The government will be pressured by Labour in the coming months to scrap advanced learner loans, its leader Jeremy Corbyn has told FE Week.
And the party confirmed it will also look into ending historical FE loan debts, in a welcome boost to our #SaveOurAdultEducation campaign demanding action for learners left with huge debts and no qualifications.
In an exclusive interview, FE Week asked Mr Corbyn if Labour planned to campaign for an end to FE loans, as well as higher education.
“We will be pushing the government in parliament on this,” he said. “We will be really raising the whole question of university and FE loans.
“If we don’t properly fund our FE system, if we don’t give students parity of esteem between going to university and vocational education, then we all lose out.”
I like a challenge. We’ve got to start dealing with this debt crisis that we’re foisting on our young people
Mr Corbyn previously indicated, in an interview with music magazine NME, that his party would consider wiping all existing student loan debt if it got into power.
Shadow education secretary Angela Rayner was asked about this proposal – which goes further than the party’s election manifesto pledge to scrap university tuition fees – by the BBC’s Andrew Marr on Sunday, July 9.
Ms Rayner said Mr Corbyn had only indicated it was an “ambition” at present, but, she added, “I like a challenge. We’ve got to start dealing with this debt crisis that we’re foisting on our young people. It’s not acceptable.”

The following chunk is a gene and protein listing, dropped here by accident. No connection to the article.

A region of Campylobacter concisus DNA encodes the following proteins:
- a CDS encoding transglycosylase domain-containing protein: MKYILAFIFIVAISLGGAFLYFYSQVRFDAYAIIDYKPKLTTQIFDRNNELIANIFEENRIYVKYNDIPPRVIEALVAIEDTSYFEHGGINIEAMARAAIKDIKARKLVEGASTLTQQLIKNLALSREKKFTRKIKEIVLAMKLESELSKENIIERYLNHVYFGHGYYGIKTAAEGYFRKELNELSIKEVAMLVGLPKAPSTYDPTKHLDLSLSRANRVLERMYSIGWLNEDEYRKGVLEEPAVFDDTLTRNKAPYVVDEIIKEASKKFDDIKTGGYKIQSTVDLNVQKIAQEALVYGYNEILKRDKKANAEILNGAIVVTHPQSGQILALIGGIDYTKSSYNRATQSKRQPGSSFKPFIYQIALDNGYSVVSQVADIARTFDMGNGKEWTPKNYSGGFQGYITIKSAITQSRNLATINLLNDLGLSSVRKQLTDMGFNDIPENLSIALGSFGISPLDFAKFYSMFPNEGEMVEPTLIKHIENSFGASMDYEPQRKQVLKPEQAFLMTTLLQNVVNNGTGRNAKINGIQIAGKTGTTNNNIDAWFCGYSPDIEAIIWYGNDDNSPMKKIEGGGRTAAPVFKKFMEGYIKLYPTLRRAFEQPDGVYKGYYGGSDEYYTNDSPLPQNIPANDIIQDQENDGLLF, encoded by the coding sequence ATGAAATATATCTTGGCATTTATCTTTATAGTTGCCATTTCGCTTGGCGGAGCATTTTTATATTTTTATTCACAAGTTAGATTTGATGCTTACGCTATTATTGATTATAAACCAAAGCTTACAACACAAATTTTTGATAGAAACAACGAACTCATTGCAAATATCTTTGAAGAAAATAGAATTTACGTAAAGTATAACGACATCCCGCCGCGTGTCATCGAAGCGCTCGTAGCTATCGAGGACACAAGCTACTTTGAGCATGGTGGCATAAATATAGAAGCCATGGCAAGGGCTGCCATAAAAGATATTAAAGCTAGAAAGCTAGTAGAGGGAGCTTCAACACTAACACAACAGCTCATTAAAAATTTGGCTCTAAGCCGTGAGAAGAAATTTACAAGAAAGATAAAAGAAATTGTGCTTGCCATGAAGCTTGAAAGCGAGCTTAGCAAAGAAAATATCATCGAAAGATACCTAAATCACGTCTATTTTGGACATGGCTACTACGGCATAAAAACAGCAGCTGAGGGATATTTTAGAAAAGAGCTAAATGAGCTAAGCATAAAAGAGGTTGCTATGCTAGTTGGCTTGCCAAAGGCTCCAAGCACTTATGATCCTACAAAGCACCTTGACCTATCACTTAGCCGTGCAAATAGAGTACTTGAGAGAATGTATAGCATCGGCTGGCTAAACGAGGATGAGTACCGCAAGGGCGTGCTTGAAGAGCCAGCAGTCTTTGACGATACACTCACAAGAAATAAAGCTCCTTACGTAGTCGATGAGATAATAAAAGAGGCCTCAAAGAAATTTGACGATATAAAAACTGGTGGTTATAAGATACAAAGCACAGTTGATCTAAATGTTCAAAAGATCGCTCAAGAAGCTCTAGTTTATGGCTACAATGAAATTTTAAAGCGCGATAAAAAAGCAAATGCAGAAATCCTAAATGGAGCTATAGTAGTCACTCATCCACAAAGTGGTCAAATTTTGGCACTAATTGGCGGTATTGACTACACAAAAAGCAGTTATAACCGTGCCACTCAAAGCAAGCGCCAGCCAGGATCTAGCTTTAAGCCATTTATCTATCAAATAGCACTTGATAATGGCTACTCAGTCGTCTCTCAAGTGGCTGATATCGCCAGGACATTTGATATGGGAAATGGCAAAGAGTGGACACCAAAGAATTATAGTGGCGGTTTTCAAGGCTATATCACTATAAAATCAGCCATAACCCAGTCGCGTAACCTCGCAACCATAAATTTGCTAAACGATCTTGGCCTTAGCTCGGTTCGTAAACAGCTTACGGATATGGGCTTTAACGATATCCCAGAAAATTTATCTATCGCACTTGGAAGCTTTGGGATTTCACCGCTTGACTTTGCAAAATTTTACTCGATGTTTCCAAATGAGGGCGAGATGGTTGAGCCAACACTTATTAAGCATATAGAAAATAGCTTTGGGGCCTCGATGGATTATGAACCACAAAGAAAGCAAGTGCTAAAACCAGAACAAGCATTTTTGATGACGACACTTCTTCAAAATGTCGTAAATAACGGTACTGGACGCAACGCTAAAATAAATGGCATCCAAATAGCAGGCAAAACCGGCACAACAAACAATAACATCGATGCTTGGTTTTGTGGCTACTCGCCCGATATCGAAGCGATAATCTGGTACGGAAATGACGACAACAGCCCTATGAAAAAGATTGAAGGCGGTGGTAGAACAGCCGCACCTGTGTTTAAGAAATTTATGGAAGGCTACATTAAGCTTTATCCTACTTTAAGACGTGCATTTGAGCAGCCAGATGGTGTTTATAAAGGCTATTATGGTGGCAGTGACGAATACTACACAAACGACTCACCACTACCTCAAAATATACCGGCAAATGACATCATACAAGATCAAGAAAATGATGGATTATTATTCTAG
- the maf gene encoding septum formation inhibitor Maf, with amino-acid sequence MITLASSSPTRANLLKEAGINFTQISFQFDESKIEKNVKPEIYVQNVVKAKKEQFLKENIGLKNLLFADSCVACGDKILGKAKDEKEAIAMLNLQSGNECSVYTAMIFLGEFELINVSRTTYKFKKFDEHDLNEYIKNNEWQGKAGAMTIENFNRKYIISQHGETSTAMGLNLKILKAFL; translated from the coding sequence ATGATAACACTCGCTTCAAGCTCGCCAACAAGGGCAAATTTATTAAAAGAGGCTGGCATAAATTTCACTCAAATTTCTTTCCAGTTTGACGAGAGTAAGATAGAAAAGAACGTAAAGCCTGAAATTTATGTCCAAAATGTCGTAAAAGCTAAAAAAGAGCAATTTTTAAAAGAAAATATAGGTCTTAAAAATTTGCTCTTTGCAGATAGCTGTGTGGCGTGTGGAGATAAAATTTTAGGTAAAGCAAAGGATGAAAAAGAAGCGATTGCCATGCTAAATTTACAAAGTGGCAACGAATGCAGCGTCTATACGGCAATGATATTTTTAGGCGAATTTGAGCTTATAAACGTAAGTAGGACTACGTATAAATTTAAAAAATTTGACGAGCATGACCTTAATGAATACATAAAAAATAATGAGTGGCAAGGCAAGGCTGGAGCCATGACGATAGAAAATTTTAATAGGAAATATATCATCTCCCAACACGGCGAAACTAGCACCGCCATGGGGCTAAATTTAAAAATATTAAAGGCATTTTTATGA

Meanwhile, the Labour press office told us that “Labour is committed to scrapping student fees for both FE and higher education, and restoring university maintenance grants and the education maintenance allowance.
“Additionally, we acknowledge the need to address historical student debts. A Labour government will consider the scope for this depending on economic circumstances at the time.”
The party’s general election manifesto pledged to campaign for “free, lifelong education in FE colleges, enabling everyone to upskill or retrain at any point in life”.
The recently appointed Conservative skills minister Anne Milton has been tasked with leading a review of funding across tertiary education.
When the review was first announced in the party’s general election manifesto, it prompted speculation that it might include a rethink on the controversial loans.
Advanced learner loans were first introduced in 2013 for learners aged 24+ at levels three and four, but were later expanded in 2016 to cover all learners aged 19+. However they continue to suffer from low take-up.
Loans allocations for 2016/17 stand at £335 million. The latest figures from the Student Loans Company show that just £146.9 million was paid to providers between August 2016 to April 2017 on behalf of 73,500 learners starting courses in 2016/17.
FE Week’s #SaveOurAdultEducation campaign, launched in the Houses of Parliament in February, calls for debts to be written off for hundreds of former learners who were left with huge loans debts but no qualifications, after their providers went bust.
The campaign scored a partial victory in April when the Department for Education announced it would defer affected learners’ loan repayments for a year.
But we revealed this week that at least nine former learners affected by the demise of Hampshire-based Edudo Ltd are still having to make repayments.
The Department for Education was unable to comment on this ahead of publication.